Warren Buffett has his ‘elephant gun’ locked and loaded – and it's aimed at Australian stocks. "If you come back in two or three years, you will find we have got four or five Australian equities," Buffett said in an interview with Fairfax Media. "There is money to be made in Australian equities over the next 10, or 20, or 30 years," he said.
The interview came after insurer IAG (ASX:IAG) announced that it has formed a ‘strategic relationship’ with US-based Berkshire Hathaway (NYSE:BRK.B), of which Buffett is chief executive.
From July 1st, Berkshire will receive 20% of IAG’s gross written premium (what is effectively an insurer’s revenue) and pay 20% of claims over the next 10 years. Furthermore, Berkshire will buy a 3.7% stake in IAG via a placement for $500m, or $5.57 a share.
Because premiums are received before claims are paid – and the interval between can extend over many years – an insurer can invest the funds in stocks, bonds or other assets and keep the investment returns for itself. IAG’s management expects gross written premium of around $11.4–11.8bn in 2015, implying Berkshire will receive roughly $2.3bn a year in premiums from the deal.
"The money is going to get invested in Australia … I will certainly be looking at the banks. In looking at banks, I would say there is a good chance that five years from now, we will have bought one or more positions in Australian banks," Buffett said.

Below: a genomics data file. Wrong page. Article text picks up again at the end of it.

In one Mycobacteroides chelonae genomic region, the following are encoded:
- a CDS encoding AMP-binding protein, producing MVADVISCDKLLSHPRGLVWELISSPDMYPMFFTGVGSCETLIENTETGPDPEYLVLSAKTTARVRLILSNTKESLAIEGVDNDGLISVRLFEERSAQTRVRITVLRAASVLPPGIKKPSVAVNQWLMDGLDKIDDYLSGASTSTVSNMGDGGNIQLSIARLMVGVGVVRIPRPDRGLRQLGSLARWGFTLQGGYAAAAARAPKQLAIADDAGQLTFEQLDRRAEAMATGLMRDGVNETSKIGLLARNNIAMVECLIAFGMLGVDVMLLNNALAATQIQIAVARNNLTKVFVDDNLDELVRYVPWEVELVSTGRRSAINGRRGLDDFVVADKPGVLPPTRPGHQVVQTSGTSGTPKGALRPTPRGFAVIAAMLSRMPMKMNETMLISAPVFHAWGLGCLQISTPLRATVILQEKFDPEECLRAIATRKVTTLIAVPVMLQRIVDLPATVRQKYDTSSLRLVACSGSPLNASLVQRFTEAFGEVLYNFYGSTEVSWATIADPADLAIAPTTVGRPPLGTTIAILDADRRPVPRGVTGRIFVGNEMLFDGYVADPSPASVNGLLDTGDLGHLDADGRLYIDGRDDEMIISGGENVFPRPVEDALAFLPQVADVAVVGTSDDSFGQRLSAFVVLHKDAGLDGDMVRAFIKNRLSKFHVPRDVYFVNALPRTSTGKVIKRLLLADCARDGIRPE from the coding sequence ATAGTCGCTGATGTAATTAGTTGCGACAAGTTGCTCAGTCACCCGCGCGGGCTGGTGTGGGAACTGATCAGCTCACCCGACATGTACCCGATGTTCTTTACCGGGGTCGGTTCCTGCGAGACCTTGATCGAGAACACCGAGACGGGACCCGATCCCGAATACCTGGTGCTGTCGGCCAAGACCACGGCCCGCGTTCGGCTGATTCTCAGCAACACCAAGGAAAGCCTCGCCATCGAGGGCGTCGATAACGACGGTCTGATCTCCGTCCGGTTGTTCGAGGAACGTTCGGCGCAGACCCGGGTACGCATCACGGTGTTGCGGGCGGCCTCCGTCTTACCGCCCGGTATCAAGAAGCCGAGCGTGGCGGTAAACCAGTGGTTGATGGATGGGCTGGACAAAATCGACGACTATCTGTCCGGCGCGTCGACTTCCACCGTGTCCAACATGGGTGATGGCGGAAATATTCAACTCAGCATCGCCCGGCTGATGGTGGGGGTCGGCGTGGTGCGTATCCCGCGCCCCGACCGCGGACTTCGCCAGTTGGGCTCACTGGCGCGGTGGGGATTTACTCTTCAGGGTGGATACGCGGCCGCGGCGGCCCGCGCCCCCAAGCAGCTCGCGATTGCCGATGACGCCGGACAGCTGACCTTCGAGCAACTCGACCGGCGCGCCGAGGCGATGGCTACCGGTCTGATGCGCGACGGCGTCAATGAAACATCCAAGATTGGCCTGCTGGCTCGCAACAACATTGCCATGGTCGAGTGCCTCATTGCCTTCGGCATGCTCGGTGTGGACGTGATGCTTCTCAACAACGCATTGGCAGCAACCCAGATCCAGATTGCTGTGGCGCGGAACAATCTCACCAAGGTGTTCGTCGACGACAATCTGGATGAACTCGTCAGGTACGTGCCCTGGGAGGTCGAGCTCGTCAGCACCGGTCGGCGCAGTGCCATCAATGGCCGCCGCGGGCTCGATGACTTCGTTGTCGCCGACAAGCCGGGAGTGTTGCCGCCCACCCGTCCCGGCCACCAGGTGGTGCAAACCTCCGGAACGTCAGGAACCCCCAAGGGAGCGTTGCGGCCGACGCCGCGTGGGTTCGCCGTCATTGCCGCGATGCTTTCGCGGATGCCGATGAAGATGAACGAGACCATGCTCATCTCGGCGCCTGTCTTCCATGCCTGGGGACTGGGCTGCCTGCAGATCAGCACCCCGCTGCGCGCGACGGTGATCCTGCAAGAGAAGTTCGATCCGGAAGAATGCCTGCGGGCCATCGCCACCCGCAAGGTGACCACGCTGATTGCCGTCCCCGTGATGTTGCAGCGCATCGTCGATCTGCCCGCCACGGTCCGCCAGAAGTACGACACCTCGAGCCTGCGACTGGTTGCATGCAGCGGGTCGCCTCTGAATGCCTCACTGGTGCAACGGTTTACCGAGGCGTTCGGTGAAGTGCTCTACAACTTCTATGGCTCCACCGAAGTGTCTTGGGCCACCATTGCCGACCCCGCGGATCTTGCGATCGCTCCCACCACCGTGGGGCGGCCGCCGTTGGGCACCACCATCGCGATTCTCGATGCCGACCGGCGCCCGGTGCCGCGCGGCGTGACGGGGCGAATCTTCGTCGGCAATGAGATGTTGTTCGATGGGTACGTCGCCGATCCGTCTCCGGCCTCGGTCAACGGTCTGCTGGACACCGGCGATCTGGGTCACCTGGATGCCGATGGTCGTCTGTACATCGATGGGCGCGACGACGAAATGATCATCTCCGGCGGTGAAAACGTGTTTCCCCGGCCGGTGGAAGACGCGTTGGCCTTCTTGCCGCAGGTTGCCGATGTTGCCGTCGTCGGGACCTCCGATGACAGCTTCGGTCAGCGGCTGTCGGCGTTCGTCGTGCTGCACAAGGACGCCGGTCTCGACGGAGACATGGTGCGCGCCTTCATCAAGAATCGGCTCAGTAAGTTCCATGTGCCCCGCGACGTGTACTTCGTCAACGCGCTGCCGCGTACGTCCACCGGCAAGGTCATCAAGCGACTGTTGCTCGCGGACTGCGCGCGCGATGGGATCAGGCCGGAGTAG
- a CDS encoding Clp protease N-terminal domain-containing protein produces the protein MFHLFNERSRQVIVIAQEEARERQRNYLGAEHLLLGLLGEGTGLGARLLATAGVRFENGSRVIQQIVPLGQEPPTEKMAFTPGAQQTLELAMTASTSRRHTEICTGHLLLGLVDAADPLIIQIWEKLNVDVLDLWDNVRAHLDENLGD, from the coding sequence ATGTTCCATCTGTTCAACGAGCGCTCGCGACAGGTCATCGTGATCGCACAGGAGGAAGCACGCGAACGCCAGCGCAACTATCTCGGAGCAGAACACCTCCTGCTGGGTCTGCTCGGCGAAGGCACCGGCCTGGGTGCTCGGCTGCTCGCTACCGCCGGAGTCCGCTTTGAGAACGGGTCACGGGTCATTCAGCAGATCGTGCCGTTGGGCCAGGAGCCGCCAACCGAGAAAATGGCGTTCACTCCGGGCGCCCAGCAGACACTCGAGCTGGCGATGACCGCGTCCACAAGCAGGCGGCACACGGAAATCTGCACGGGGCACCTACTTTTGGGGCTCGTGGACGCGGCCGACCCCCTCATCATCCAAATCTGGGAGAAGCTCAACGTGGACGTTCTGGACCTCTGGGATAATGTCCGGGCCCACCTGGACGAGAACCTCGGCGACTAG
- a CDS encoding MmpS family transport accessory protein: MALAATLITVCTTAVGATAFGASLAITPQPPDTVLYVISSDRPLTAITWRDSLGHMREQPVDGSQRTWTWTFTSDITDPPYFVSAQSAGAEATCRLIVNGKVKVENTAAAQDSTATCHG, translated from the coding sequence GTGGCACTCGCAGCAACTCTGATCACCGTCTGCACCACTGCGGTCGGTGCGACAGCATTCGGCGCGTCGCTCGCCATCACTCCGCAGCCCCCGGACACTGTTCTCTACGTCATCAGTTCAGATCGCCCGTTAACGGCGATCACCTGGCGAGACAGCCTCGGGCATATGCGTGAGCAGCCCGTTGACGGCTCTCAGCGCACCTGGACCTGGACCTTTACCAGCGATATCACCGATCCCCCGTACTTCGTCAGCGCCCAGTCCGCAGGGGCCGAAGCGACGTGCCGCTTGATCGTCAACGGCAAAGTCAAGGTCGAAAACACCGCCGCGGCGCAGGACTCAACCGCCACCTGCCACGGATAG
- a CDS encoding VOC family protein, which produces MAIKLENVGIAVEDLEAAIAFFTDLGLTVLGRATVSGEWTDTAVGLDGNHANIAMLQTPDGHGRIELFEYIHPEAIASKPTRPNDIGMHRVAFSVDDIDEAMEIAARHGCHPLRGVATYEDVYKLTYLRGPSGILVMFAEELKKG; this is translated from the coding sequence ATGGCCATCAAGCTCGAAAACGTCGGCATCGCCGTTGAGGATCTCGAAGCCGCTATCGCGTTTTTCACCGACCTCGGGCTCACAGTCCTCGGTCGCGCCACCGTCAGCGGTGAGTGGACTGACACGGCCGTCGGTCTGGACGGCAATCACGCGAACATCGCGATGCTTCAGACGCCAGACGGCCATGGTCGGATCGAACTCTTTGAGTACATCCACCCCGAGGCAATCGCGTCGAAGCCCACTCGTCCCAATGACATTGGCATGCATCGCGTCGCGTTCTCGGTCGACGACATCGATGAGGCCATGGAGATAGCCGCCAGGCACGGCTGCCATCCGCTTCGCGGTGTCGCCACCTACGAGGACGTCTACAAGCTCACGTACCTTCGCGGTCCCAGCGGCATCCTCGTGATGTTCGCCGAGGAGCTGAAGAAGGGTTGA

So what other Aussie stocks might he have his eye on? Buffett has previously said he looks for four things when buying a stock: a company he understands; able and honest management; a sustainable competitive advantage (a business’s ‘moat’, as he likes to say); and a sensible price.
Several stocks probably tick his first few boxes – condom and glove maker Ansell (ASX:ANN), funeral home operator InvoCare (ASX:IVC), Australia's largest pathology provider Sonic Healthcare (ASX:SHL), Woolworths (though maybe only after the change of management), or Wesfarmers (ASX:WES). High quality companies like these don’t come cheap though, and finding stocks with a decent margin of safety is the trump card.
In 2013, Buffett tried to buy US-based exchange operator NYSE Euronext, but failed to reach an agreement due to price. With that in mind, would Buffett be interested in local stock exchange operator ASX (ASX:ASX)?
We can only guess, but with a natural monopoly, good management, solid balance sheet, plenty of free cash flow and a 4.5% dividend yield, we think ASX might be one elephant in his sights.
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